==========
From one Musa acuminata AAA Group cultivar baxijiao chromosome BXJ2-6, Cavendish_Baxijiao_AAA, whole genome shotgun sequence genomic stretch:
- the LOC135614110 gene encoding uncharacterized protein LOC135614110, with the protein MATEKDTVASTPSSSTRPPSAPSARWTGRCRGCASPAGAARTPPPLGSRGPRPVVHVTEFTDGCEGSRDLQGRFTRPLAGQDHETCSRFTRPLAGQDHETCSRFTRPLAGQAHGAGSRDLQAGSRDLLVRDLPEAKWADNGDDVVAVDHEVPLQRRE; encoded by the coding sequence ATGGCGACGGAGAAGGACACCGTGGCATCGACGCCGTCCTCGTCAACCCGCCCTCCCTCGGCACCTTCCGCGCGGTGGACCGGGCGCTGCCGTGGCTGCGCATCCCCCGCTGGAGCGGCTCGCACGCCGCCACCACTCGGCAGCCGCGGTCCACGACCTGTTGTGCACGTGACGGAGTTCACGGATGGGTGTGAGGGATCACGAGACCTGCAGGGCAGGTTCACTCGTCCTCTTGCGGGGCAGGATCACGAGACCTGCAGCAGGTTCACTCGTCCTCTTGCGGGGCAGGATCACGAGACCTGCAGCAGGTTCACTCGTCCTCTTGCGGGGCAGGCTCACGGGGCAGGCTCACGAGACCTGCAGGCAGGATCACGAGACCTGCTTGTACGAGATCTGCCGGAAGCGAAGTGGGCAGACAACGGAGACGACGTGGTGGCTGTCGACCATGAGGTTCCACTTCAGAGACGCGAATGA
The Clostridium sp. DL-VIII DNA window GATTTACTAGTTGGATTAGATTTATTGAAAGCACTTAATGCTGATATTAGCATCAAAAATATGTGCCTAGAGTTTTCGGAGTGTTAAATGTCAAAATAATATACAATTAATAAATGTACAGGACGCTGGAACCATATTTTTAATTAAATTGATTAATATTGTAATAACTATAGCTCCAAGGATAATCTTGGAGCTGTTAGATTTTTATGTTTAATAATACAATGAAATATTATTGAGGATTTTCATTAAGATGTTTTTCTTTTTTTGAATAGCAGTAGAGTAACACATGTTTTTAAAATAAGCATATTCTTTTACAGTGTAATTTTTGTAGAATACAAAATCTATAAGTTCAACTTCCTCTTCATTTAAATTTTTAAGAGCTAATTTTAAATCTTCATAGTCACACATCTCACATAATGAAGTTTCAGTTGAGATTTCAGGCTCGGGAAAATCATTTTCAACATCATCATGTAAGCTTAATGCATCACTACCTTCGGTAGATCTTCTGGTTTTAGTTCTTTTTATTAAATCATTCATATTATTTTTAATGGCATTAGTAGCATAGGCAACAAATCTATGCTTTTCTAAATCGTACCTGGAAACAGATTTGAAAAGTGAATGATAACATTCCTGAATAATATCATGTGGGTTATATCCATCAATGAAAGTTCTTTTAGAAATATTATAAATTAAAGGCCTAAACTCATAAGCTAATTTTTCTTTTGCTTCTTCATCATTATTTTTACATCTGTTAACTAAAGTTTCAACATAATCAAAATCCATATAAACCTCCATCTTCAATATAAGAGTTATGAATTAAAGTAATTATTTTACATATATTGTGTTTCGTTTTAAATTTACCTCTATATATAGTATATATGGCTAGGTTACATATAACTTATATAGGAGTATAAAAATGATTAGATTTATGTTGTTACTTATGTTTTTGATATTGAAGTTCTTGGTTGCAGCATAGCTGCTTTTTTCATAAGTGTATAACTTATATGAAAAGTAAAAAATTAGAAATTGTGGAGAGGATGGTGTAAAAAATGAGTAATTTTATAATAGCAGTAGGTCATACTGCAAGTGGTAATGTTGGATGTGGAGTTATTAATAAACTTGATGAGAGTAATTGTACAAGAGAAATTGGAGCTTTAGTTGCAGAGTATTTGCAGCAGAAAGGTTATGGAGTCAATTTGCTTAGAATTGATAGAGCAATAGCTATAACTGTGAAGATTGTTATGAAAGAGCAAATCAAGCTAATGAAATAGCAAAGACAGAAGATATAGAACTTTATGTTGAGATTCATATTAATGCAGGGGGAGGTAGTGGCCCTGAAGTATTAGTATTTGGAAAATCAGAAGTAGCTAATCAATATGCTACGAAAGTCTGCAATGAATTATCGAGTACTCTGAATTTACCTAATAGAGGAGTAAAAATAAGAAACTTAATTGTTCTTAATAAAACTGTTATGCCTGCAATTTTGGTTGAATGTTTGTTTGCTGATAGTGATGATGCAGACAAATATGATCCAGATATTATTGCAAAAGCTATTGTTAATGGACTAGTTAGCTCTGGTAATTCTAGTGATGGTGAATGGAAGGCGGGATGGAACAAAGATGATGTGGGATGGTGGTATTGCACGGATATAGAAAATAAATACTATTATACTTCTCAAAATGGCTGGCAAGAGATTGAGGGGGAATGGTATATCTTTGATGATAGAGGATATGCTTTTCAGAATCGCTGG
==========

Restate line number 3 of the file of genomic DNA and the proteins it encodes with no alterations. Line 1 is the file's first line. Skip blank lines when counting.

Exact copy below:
The Clostridium sp. DL-VIII DNA window GATTTACTAGTTGGATTAGATTTATTGAAAGCACTTAATGCTGATATTAGCATCAAAAATATGTGCCTAGAGTTTTCGGAGTGTTAAATGTCAAAATAATATACAATTAATAAATGTACAGGACGCTGGAACCATATTTTTAATTAAATTGATTAATATTGTAATAACTATAGCTCCAAGGATAATCTTGGAGCTGTTAGATTTTTATGTTTAATAATACAATGAAATATTATTGAGGATTTTCATTAAGATGTTTTTCTTTTTTTGAATAGCAGTAGAGTAACACATGTTTTTAAAATAAGCATATTCTTTTACAGTGTAATTTTTGTAGAATACAAAATCTATAAGTTCAACTTCCTCTTCATTTAAATTTTTAAGAGCTAATTTTAAATCTTCATAGTCACACATCTCACATAATGAAGTTTCAGTTGAGATTTCAGGCTCGGGAAAATCATTTTCAACATCATCATGTAAGCTTAATGCATCACTACCTTCGGTAGATCTTCTGGTTTTAGTTCTTTTTATTAAATCATTCATATTATTTTTAATGGCATTAGTAGCATAGGCAACAAATCTATGCTTTTCTAAATCGTACCTGGAAACAGATTTGAAAAGTGAATGATAACATTCCTGAATAATATCATGTGGGTTATATCCATCAATGAAAGTTCTTTTAGAAATATTATAAATTAAAGGCCTAAACTCATAAGCTAATTTTTCTTTTGCTTCTTCATCATTATTTTTACATCTGTTAACTAAAGTTTCAACATAATCAAAATCCATATAAACCTCCATCTTCAATATAAGAGTTATGAATTAAAGTAATTATTTTACATATATTGTGTTTCGTTTTAAATTTACCTCTATATATAGTATATATGGCTAGGTTACATATAACTTATATAGGAGTATAAAAATGATTAGATTTATGTTGTTACTTATGTTTTTGATATTGAAGTTCTTGGTTGCAGCATAGCTGCTTTTTTCATAAGTGTATAACTTATATGAAAAGTAAAAAATTAGAAATTGTGGAGAGGATGGTGTAAAAAATGAGTAATTTTATAATAGCAGTAGGTCATACTGCAAGTGGTAATGTTGGATGTGGAGTTATTAATAAACTTGATGAGAGTAATTGTACAAGAGAAATTGGAGCTTTAGTTGCAGAGTATTTGCAGCAGAAAGGTTATGGAGTCAATTTGCTTAGAATTGATAGAGCAATAGCTATAACTGTGAAGATTGTTATGAAAGAGCAAATCAAGCTAATGAAATAGCAAAGACAGAAGATATAGAACTTTATGTTGAGATTCATATTAATGCAGGGGGAGGTAGTGGCCCTGAAGTATTAGTATTTGGAAAATCAGAAGTAGCTAATCAATATGCTACGAAAGTCTGCAATGAATTATCGAGTACTCTGAATTTACCTAATAGAGGAGTAAAAATAAGAAACTTAATTGTTCTTAATAAAACTGTTATGCCTGCAATTTTGGTTGAATGTTTGTTTGCTGATAGTGATGATGCAGACAAATATGATCCAGATATTATTGCAAAAGCTATTGTTAATGGACTAGTTAGCTCTGGTAATTCTAGTGATGGTGAATGGAAGGCGGGATGGAACAAAGATGATGTGGGATGGTGGTATTGCACGGATATAGAAAATAAATACTATTATACTTCTCAAAATGGCTGGCAAGAGATTGAGGGGGAATGGTATATCTTTGATGATAGAGGATATGCTTTTCAGAATCGCTGG